Yet, how many research firms or research departments think about how to position themselves? How good are we at managing our own brands? Those of us in marketing and market research are supposed to be the experts in brand positioning, but how can we make this claim when we don’t do it ourselves?

I recently attended a market research CEO summit where I met many smart researchers from firms we all know. I quickly learned through my conversations that most still struggle with the same issues – “how do we get new clients,” “how do we talk about ourselves.” On the supplier side, it seems we all say the same thing and few of us truly differentiate ourselves.

This also applies to those in insight departments on the client side.

When I was running a client side team, I tried to be intentional with “positioning our brand”. This is not just a theoretical exercise. The brand to which you aspire should influence how you staff the department and what you deliver. If you want to be internal consultants (as was my team’s objective), hire those who enjoy the consultative nature of our business and being part of our internal client’s team. If you desire to be technical experts, you hire accordingly.

This same thinking also applies to marketing departments. Are you, or do you want to be, the business lead who understands what clients want? Or is yours the creative group of experts in communications and creating ads?

This notion of “brand positioning” also applies to us personally.

I still remember a friend giving me some very good advice in my early days of research while at Hallmark Cards. At the time, I loved getting into the data and the methods. I would stay late trying out different methods. I thought that would be my path to becoming a great researcher. My friend Julie asked me if I wanted to be the technical expert, or the internal consultant who works with clients to help identify solutions – I couldn’t be both.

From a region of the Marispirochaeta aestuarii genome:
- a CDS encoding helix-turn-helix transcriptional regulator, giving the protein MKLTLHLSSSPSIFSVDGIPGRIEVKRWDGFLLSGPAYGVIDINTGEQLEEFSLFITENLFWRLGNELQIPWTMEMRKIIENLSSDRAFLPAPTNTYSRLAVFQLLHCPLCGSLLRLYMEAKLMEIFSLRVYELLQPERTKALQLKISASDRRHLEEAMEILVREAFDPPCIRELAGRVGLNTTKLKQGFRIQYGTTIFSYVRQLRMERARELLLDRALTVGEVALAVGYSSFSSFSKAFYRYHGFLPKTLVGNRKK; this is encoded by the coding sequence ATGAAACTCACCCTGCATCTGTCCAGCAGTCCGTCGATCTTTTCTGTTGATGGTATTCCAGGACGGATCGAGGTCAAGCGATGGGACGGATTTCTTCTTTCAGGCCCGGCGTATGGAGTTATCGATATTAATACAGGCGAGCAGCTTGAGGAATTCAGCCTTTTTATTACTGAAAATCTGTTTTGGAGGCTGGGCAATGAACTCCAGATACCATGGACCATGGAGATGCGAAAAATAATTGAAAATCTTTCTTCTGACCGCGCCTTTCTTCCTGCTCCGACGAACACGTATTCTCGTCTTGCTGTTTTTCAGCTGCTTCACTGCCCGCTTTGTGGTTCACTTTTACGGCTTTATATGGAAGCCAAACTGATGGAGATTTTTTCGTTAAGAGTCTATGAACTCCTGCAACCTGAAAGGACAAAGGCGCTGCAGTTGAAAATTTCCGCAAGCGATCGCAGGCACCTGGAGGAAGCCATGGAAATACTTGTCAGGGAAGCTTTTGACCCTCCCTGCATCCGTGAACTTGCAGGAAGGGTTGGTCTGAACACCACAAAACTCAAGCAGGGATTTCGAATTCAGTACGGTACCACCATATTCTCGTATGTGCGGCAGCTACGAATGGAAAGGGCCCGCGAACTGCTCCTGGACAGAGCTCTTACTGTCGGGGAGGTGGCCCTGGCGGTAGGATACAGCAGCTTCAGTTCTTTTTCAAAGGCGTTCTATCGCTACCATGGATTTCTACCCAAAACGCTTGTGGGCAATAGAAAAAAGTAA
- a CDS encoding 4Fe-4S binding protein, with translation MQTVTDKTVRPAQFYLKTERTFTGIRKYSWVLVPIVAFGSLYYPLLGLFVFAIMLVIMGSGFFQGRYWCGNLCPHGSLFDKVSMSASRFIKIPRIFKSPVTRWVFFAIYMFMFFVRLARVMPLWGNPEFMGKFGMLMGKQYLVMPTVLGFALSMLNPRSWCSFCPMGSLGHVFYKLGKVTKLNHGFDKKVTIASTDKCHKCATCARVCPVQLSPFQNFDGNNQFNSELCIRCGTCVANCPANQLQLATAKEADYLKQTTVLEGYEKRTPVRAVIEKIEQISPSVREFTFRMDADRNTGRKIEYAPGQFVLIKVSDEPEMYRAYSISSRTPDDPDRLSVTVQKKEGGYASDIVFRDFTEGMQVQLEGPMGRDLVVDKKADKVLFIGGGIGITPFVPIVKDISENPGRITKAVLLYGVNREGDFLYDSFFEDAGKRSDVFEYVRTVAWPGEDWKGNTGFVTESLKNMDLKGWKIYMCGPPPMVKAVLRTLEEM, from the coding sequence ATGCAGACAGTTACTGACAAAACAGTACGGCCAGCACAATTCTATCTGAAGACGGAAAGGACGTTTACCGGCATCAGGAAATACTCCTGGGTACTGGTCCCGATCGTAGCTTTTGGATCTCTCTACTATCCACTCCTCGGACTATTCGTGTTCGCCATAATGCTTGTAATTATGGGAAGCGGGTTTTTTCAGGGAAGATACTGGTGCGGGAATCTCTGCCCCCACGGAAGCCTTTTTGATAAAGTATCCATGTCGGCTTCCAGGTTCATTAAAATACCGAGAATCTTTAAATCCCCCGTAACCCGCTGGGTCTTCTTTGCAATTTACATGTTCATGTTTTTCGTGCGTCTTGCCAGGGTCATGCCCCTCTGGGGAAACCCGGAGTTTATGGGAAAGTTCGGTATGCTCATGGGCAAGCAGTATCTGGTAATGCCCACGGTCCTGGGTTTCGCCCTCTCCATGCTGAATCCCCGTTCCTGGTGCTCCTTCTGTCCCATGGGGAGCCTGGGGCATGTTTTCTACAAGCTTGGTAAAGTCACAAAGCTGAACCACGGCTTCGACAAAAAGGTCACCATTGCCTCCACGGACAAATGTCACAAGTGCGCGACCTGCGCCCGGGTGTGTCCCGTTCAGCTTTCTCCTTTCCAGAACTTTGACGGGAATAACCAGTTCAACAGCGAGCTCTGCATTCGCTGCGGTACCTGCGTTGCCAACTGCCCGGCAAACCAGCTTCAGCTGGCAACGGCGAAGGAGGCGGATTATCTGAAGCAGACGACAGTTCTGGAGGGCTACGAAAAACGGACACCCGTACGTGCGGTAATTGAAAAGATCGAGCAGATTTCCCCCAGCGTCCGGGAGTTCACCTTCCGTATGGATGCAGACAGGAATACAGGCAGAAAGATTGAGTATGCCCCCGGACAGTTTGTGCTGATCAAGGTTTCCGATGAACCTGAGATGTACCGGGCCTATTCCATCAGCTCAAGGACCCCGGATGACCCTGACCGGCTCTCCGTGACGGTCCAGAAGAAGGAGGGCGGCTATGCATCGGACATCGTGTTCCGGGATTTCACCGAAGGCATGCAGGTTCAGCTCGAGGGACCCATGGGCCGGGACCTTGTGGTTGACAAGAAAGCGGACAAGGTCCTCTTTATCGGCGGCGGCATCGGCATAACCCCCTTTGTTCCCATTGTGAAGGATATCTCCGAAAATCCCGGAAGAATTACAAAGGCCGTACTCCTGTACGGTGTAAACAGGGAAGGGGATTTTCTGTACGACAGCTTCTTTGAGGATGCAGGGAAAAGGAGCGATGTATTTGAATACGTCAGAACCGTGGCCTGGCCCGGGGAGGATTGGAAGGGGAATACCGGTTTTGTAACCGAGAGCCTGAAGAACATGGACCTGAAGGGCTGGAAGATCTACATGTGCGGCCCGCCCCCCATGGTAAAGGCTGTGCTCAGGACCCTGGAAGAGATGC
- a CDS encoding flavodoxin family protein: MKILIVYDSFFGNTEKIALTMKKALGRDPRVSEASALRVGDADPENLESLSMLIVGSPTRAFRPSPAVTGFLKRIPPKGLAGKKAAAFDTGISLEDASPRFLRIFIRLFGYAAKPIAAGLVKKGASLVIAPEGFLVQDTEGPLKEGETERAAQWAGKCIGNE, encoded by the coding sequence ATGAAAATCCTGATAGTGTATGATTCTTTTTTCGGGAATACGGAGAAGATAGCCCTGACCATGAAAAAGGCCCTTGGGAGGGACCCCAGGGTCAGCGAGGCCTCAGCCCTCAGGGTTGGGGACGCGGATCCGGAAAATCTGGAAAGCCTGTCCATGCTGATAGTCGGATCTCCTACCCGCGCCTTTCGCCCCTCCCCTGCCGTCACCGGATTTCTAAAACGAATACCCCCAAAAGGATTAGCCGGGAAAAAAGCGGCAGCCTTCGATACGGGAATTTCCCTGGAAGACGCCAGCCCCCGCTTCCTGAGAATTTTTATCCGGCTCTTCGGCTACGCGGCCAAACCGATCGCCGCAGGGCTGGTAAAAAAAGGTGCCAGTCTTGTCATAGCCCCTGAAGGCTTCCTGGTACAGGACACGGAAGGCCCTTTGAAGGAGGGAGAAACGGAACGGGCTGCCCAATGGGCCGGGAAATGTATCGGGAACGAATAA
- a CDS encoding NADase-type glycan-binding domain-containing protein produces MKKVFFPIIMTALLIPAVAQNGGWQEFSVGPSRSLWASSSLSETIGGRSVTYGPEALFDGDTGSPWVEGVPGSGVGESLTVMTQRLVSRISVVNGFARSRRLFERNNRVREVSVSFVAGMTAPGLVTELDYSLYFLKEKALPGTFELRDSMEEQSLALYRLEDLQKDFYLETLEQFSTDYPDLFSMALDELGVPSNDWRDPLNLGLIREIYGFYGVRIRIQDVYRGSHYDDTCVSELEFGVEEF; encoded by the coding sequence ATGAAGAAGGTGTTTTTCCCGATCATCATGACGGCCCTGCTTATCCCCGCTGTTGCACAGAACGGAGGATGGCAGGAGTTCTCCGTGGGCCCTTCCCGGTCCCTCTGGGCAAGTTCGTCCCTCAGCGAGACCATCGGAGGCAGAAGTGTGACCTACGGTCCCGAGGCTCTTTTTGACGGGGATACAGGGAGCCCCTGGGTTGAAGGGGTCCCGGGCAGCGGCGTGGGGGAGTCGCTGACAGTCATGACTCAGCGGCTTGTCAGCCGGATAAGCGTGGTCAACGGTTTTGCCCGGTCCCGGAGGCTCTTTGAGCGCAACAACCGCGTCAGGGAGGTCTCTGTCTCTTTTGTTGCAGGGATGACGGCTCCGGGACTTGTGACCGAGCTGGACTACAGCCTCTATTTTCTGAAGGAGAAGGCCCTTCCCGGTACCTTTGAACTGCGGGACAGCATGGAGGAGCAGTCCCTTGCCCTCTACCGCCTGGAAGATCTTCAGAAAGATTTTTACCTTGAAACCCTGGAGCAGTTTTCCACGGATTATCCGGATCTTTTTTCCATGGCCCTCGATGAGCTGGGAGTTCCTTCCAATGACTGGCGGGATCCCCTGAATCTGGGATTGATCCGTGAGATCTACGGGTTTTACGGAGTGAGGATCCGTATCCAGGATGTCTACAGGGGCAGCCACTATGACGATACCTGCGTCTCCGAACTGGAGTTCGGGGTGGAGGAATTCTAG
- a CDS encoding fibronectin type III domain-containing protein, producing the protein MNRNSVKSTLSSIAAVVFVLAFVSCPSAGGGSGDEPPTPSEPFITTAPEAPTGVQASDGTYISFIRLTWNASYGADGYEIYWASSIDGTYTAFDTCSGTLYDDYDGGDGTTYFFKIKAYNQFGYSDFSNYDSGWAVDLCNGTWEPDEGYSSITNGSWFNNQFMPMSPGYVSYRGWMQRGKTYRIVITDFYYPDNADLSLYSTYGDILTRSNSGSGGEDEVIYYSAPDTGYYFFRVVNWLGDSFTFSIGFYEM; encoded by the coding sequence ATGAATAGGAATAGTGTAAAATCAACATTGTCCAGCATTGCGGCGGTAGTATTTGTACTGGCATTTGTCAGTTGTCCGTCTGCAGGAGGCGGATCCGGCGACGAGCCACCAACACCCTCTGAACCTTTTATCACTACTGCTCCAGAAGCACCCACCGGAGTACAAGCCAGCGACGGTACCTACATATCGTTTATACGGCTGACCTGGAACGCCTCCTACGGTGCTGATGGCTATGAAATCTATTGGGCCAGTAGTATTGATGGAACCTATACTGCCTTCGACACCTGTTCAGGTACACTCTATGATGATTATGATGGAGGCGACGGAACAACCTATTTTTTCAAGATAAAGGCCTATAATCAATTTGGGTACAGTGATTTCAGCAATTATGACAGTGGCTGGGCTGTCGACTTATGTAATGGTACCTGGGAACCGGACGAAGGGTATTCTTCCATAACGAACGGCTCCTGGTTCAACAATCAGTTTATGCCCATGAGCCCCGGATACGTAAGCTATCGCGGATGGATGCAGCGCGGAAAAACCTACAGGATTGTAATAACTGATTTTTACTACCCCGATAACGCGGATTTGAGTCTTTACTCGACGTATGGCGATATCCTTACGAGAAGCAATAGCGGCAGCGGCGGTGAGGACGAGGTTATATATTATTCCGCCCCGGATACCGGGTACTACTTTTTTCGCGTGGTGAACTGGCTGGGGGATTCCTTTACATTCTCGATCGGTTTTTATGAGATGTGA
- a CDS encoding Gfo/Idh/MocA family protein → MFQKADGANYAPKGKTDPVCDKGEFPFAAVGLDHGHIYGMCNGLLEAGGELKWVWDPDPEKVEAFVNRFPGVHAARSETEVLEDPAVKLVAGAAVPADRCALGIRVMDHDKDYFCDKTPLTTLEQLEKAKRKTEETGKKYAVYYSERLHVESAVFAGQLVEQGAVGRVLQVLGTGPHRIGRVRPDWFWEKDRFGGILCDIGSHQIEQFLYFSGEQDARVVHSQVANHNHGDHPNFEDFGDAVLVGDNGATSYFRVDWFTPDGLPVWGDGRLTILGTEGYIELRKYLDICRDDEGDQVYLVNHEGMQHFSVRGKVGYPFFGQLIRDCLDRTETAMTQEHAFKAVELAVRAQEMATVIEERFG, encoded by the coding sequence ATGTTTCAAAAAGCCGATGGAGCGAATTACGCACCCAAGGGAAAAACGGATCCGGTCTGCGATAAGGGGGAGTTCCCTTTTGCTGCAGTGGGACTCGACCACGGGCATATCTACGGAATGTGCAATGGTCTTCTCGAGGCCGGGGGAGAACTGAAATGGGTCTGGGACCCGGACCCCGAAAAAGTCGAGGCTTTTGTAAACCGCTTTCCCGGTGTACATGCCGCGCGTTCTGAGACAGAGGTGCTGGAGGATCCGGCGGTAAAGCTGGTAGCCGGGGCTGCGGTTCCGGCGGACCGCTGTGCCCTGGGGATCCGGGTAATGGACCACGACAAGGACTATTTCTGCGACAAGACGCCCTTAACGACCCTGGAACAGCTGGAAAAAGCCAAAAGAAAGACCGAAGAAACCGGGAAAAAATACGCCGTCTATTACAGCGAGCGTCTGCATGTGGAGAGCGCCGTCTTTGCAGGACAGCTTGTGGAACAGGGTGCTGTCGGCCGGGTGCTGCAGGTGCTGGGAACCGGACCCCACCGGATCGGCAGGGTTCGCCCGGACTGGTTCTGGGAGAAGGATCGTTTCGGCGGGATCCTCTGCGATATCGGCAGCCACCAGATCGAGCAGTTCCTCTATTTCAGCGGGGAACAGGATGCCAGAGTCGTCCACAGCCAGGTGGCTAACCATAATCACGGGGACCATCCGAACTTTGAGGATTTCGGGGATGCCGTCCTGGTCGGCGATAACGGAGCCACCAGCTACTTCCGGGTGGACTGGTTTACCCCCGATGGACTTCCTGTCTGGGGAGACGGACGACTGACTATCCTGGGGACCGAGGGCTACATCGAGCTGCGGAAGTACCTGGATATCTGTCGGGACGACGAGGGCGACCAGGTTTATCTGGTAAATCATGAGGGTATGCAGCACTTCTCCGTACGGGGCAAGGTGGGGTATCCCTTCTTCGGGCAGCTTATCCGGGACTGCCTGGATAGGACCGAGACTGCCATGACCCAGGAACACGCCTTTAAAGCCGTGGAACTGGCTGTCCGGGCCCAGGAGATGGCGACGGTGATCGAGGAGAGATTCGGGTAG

In reality, perhaps we can be both — but not in our client’s mind. So, although I still explored methods, I talked about them less. Instead, I would discuss concepts that came straight from Michael Porter’s Competitive Strategy or Tom Peters’ and Robert H. Waterman, Jr.’s In Search Of Excellence – two landmark strategy books at that time.

We must understand who we want to be. Are we consultants? Technical experts? Low cost? Innovative? Business experts? Data experts? Most of us would say “yes” to all. But of course, just as we all tell our clients that they must pick, we can’t be everything. So, what does your firm or department really want to be? Who do you really want to be?

The bottom line is we need to be intentional in defining who we are. Staff accordingly. Set team expectations accordingly. But also, communicate to your clients who you are — whether you are on supplier or client side — and live by it.

Just as we help our clients manage their customer touch points, we should be intentional with our touch points – even if you are an internal team. If you want to be an internal consultant, do your documents and presentations look like something a consultant would produce? Can you hold a conversation on business matters other than market research techniques?